For the 2019 Reading Challenge, I was prompted to choose a book to listen to. Not being one that typically listens to audiobooks I found this, well… quite a reading challenge.
First I had to FIND an app or platform and then choose a book. After a bit of research, I ended up with a free trial to Audible – Amazon’s audiobook platform. There was quite a selection and since I had no idea what I wanted to listen to, it was slightly overwhelming since I had so much at my disposal and no other prompts. I settled on Good Omens which was something that I had my eye on for some time and haven’t gotten around to purchasing yet.
I have to admit, I am mostly distracted by the actual audio component instead of the book itself, which is a bit disappointing since my focus should be on the latter. I’ll just have to get this off my chest and out of the way and then I can give my impression of Good Omens. I hated the audio version and can’t imagine myself listening to another audiobook unless someone ties me to a chair and forces it on me. I don’t know if it was this particular narrator or just the entire concept of it. I enjoy podcasts and TED talks so it is not a lack of enjoyment of listening to spoken content. I just was… bored… and struggled to keep listening. I was often distracted and was quick to find an excuse to turn it off or walk away. I know for a lot of people audio is a valuable way of getting in some content and also pass the time in commutes or other long periods of time spent waiting. I just rather listen to a podcast. I think it has to do with processing descriptions and settings as opposed to meaty information or conversations. In any case, audio is not for me.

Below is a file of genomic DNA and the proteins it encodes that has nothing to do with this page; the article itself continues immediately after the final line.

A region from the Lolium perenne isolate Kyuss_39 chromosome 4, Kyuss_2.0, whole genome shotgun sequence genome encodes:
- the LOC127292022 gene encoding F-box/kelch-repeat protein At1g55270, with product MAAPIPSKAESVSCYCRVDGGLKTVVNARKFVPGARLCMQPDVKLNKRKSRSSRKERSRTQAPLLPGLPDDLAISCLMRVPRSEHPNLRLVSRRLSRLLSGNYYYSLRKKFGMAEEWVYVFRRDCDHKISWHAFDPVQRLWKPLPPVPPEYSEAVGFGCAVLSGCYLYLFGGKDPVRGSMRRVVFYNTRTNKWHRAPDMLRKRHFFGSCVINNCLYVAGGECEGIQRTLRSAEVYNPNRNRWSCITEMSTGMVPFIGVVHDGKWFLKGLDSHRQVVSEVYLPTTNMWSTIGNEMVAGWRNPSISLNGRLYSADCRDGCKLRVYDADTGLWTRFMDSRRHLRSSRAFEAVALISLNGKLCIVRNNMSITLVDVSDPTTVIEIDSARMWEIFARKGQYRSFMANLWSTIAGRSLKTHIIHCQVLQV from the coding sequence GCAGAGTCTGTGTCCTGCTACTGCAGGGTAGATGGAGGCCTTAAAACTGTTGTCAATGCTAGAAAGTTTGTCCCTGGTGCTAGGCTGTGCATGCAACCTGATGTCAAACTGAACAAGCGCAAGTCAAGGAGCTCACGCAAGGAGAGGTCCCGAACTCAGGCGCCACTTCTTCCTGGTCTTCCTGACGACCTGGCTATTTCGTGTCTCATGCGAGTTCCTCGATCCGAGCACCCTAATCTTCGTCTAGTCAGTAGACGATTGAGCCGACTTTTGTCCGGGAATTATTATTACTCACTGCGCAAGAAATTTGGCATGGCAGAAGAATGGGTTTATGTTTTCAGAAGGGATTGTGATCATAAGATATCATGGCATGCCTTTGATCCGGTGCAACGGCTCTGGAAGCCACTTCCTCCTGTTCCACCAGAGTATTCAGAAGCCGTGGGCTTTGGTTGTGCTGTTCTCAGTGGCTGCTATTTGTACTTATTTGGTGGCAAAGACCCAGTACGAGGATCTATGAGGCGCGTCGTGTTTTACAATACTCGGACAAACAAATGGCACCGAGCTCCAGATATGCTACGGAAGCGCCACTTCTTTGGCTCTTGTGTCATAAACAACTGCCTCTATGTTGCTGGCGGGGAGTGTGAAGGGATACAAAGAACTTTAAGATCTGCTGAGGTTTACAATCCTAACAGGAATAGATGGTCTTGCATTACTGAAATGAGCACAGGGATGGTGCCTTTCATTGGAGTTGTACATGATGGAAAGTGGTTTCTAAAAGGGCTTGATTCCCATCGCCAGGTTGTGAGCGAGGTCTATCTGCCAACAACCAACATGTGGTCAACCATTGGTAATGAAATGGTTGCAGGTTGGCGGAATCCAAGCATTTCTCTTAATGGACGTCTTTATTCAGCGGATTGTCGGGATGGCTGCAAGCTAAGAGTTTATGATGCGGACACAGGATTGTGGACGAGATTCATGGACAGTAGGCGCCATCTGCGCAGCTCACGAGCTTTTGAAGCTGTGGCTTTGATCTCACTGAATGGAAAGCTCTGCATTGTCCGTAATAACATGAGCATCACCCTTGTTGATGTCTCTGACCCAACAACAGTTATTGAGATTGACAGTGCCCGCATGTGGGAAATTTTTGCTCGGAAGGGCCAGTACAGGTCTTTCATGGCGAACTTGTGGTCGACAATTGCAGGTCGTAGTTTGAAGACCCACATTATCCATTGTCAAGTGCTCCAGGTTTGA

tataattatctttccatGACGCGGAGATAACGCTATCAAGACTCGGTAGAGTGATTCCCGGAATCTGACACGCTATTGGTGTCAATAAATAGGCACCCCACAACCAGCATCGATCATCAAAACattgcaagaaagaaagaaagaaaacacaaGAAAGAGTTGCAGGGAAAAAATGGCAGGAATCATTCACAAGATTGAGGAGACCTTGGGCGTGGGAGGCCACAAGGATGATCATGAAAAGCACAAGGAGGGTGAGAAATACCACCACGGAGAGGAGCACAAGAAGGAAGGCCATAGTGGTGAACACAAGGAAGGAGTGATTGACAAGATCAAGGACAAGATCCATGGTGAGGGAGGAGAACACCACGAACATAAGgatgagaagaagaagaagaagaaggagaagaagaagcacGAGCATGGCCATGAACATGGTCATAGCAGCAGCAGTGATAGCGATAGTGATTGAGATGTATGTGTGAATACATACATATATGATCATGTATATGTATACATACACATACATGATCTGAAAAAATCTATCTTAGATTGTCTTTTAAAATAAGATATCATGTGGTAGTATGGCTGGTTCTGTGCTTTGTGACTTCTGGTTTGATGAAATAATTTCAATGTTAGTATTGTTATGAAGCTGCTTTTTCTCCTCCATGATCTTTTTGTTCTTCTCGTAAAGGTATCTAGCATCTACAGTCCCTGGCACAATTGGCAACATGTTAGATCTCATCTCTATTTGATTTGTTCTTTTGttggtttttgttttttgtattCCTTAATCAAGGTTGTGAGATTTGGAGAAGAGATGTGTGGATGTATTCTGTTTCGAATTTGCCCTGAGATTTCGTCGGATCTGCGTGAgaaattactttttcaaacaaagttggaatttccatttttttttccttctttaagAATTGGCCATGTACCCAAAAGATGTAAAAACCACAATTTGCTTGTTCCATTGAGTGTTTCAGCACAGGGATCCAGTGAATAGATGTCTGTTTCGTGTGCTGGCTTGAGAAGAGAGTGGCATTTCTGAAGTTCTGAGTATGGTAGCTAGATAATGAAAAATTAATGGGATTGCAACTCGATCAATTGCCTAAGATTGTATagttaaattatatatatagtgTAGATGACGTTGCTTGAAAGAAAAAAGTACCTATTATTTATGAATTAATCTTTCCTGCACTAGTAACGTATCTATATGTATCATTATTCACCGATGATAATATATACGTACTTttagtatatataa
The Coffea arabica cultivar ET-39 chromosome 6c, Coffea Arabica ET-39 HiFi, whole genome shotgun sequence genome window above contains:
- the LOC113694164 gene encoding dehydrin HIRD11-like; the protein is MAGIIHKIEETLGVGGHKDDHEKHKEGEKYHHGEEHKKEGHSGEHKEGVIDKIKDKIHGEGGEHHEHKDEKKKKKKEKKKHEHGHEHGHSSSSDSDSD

Ok, now I can focus on the review and impression of Good Omens itself. I hope.
Good Omens was witty and full of dry humor with some really brilliant points about society and religion. I particularly enjoyed the relationship between the demon and the angel – their interactions and dynamics were probably the most impactful piece of the entire book and really represents the duality of human nature. Good and evil, nature versus nurture, free will, war, pollution, and organized religion are the biggest themes all leading to a very entertaining coming of age story and entertaining apocalypse.
I will definitely be reading a hard copy of this book where I am sure I will find the brilliance of this book to be shining even more.